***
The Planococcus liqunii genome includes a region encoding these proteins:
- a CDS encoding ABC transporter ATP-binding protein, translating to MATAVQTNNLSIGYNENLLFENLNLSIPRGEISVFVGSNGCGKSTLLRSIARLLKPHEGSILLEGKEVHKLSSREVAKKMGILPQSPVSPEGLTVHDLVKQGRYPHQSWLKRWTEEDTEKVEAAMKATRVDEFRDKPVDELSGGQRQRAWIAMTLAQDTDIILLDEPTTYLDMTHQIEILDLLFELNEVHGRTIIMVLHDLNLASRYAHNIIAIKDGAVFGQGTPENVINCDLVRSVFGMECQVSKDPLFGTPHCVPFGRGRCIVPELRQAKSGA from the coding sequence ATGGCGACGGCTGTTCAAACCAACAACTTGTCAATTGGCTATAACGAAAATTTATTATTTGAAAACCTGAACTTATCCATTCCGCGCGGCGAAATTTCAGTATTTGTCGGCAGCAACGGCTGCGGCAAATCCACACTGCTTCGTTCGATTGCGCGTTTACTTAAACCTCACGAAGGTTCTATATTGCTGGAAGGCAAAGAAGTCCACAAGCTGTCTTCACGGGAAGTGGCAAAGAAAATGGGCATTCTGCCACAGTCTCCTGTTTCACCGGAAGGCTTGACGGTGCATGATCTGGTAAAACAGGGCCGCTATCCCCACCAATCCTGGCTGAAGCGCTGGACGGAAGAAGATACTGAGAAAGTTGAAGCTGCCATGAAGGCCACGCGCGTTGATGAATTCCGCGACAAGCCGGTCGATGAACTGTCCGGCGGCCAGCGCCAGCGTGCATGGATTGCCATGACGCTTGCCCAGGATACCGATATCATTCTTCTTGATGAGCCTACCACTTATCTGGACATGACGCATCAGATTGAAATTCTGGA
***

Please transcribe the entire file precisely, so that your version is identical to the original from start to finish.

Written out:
The Planococcus liqunii genome includes a region encoding these proteins:
- a CDS encoding ABC transporter ATP-binding protein, translating to MATAVQTNNLSIGYNENLLFENLNLSIPRGEISVFVGSNGCGKSTLLRSIARLLKPHEGSILLEGKEVHKLSSREVAKKMGILPQSPVSPEGLTVHDLVKQGRYPHQSWLKRWTEEDTEKVEAAMKATRVDEFRDKPVDELSGGQRQRAWIAMTLAQDTDIILLDEPTTYLDMTHQIEILDLLFELNEVHGRTIIMVLHDLNLASRYAHNIIAIKDGAVFGQGTPENVINCDLVRSVFGMECQVSKDPLFGTPHCVPFGRGRCIVPELRQAKSGA from the coding sequence ATGGCGACGGCTGTTCAAACCAACAACTTGTCAATTGGCTATAACGAAAATTTATTATTTGAAAACCTGAACTTATCCATTCCGCGCGGCGAAATTTCAGTATTTGTCGGCAGCAACGGCTGCGGCAAATCCACACTGCTTCGTTCGATTGCGCGTTTACTTAAACCTCACGAAGGTTCTATATTGCTGGAAGGCAAAGAAGTCCACAAGCTGTCTTCACGGGAAGTGGCAAAGAAAATGGGCATTCTGCCACAGTCTCCTGTTTCACCGGAAGGCTTGACGGTGCATGATCTGGTAAAACAGGGCCGCTATCCCCACCAATCCTGGCTGAAGCGCTGGACGGAAGAAGATACTGAGAAAGTTGAAGCTGCCATGAAGGCCACGCGCGTTGATGAATTCCGCGACAAGCCGGTCGATGAACTGTCCGGCGGCCAGCGCCAGCGTGCATGGATTGCCATGACGCTTGCCCAGGATACCGATATCATTCTTCTTGATGAGCCTACCACTTATCTGGACATGACGCATCAGATTGAAATTCTGGA